Members of the Ghana Printers and Paper Converters Association (GPPCA) have said the decision of the government to cede the entire printing of textbooks locally is a patriotic gesture which must be implemented to the letter.
"We appreciate this patriotic gesture of the Ministry of Education in deciding to print government textbooks 100 per cent in Ghana,” the President of the GPPCA, Mr James Appiah-Berko, said, and gave assurance of the association’s readiness to deliver on time.
He was providing an update on the selection of local printers to print government textbooks for basic schools in an exclusive interview with the Daily Graphic.
The government last year announced its commitment to cede 100 per cent of the printing of its textbooks locally to help grow the printing industry.
For pre-qualification, all local publishers were directed to present their documents, which must include signed contracts with local printers.
It would be recalled that the Minister of Education, Dr Yaw Osei Adutwum, warned that any publisher without an agreement with a local printer would not be considered in the offer.
To demonstrate that commitment, the government kick-started the process, and as of last month, negotiations with publishers had ended successfully and the publishers had also signed memoranda of understanding with local printers.
Currently, the publishers are awaiting government's clearance and the payment of mobilisation (initial money) to enable the printers to commence printing.
Growing local capacity
Mr Appiah-Berko, who described the decision as welcome news, said the intervention would help grow the printing and book industry in the country.
He said there were a number of advantages in printing the books locally and mentioned some of them as the creation of jobs for the teeming youth, supporting the industry to position itself for the West African subregion and also building the capacity of players in the industry.
“Our desire and outmost hope is that this job will benefit Ghanaians and the economy of Ghana,” he said.
He assured the government that the association was ready to work with it to ensure effective monitoring for the benefit of all.
Mr Appiah-Berko added that the 10 companies that had been given the contracts needed to reach out to those who did not get them to ensure that there was equity among printers.
He insisted that successful companies should not sit back and expect those who did not get the contracts to approach them.
A printing press in Accra
The GPPCA president explained that because of industrial protection, it was difficult to determine what printing equipment a competitor had, “and so the approach should be bi-directional, and not one”.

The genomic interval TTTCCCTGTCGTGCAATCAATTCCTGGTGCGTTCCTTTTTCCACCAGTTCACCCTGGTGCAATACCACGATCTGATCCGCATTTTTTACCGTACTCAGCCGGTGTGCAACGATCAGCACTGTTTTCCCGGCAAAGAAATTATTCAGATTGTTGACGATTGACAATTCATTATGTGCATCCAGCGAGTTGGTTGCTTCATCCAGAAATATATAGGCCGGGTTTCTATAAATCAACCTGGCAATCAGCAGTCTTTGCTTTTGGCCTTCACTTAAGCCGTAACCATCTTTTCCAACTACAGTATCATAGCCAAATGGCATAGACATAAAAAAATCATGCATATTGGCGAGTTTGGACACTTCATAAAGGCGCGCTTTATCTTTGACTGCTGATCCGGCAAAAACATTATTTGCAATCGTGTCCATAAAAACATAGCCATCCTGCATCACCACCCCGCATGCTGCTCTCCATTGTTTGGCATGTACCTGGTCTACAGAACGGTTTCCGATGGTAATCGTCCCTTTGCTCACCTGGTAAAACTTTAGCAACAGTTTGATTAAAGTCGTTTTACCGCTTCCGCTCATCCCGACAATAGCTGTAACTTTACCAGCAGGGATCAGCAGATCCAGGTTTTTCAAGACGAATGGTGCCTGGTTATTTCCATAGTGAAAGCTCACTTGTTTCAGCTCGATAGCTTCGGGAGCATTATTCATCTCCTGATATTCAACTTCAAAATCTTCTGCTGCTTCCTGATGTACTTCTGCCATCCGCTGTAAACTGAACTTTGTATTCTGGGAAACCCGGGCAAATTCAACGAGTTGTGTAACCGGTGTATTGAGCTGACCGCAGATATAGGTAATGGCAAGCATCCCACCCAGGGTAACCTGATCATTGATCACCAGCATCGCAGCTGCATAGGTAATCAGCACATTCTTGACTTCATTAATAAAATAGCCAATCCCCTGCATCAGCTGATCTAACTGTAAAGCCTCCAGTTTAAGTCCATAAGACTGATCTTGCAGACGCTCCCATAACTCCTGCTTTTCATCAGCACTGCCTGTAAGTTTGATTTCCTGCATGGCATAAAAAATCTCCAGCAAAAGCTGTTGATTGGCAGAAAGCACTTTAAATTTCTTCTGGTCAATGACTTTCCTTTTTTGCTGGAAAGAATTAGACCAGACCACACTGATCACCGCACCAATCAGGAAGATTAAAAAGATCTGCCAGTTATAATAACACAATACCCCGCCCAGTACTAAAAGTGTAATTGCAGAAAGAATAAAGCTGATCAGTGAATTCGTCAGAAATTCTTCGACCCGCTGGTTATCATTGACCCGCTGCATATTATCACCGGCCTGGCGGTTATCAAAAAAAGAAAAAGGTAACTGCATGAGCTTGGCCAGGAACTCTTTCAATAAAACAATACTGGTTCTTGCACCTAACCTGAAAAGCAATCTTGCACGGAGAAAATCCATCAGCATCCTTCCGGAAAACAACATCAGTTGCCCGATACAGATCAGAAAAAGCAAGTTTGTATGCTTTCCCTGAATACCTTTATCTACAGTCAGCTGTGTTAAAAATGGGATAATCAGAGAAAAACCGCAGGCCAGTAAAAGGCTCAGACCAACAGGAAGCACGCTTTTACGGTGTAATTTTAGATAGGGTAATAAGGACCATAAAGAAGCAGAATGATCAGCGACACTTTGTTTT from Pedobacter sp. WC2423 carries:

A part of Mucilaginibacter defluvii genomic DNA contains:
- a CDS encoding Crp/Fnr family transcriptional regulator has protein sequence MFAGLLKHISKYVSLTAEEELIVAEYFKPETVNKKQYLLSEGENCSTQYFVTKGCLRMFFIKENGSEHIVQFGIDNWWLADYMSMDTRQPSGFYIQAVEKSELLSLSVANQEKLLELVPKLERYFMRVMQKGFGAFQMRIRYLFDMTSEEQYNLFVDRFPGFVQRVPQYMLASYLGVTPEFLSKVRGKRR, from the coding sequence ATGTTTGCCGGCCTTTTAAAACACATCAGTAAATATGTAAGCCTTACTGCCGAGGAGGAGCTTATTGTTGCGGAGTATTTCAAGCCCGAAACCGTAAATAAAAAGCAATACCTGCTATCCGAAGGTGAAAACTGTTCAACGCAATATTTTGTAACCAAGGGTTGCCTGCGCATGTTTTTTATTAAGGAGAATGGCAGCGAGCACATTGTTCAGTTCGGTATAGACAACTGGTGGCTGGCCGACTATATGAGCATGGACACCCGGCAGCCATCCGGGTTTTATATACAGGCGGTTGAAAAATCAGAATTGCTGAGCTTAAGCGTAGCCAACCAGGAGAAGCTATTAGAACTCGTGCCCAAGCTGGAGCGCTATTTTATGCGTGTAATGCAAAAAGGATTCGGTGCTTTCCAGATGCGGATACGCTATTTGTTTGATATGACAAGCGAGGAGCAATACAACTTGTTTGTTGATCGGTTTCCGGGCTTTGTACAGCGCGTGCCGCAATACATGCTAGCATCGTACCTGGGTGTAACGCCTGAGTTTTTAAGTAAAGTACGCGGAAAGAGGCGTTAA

Ghana Beyond Aid
Contributing, the Chief Executive Officer of TYPE Company Ltd, Mr Coby Asmah, said the decision by the government was a vote of trust in the local printing industry, adding that it was the surest way to achieve the Ghana Beyond Aid mantra.
“We are capable of doing things in Ghana; a Ghana that is self-confident, a Ghana that is in charge of its own economic destiny. This is, indeed, what we are looking for,” he added.
He described the Ministry of Education as walking the talk, and “over and over again we heard the minister making statements in support of that commitment”.
On their readiness, he said printing companies had been ready since 2016 and gave an assurance that printers were set to deliver their part of the bargain, adding that ever since the pronouncement was made that the printing would be done locally, the capacity of members had been built “and we are ready for the job”.
Mr Asmah said the association saw the government's directive as a call to duty to support the Ghana Beyond Aid agenda.
Mr Asmah mentioned the benefits to be derived from the project to include early delivery of the books and enhancing the capacity of members of the GPPCA to position the country as the hub of printing in the sub-region.
The CEO of TYPE said another good thing was that the books could be delivered as and when they were printed, instead of having to wait for the entire consignment to be done before the distribution was done, as would be the case if they were printed outside the country.
Mr Asmah said aside from delays in delivery, printing the textbooks outside would be counterproductive, adding that it would put pressure on the cedi.
He gave an assurance that even though the contracts were given to only 10 companies, they were for all local printers because those who secured the contracts would not be able execute them all by themselves and would need an “all hands-on-deck approach”.
Mr Asmah said those who won the contracts would have to rely on others to take up some of the work, explaining that some companies could take up the printing, while those who were good at binding could take that bit.
“This is the time for us to collaborate and work together to achieve our common good, not divide our front,” he stated.
“As we wait for mobilisation from the government, this is the time for printers to engage more, time for collaboration, time for us to learn and to get our machines ready; get to our bankers. We do not have to wait until the contracts are given before we start doing all these,” he told the Daily Graphic.
For his part, the acting Managing Director of G-PAK, a subsidiary of the Graphic Communications Group Limited, Mr Kingsley Mate-Korle, said his company was more than ready for the job.
He said local printers were more than capable of executing the job because most of them had bought new equipment and built the capacity of their staff to effectively carry out the work.
Contributing, the Executive Director of Buck Press Ltd, Mr Francis Nyanin, explained that apart from the creation of jobs, printing the books locally would improve the standard of living in the country and also boost the morale of industry players.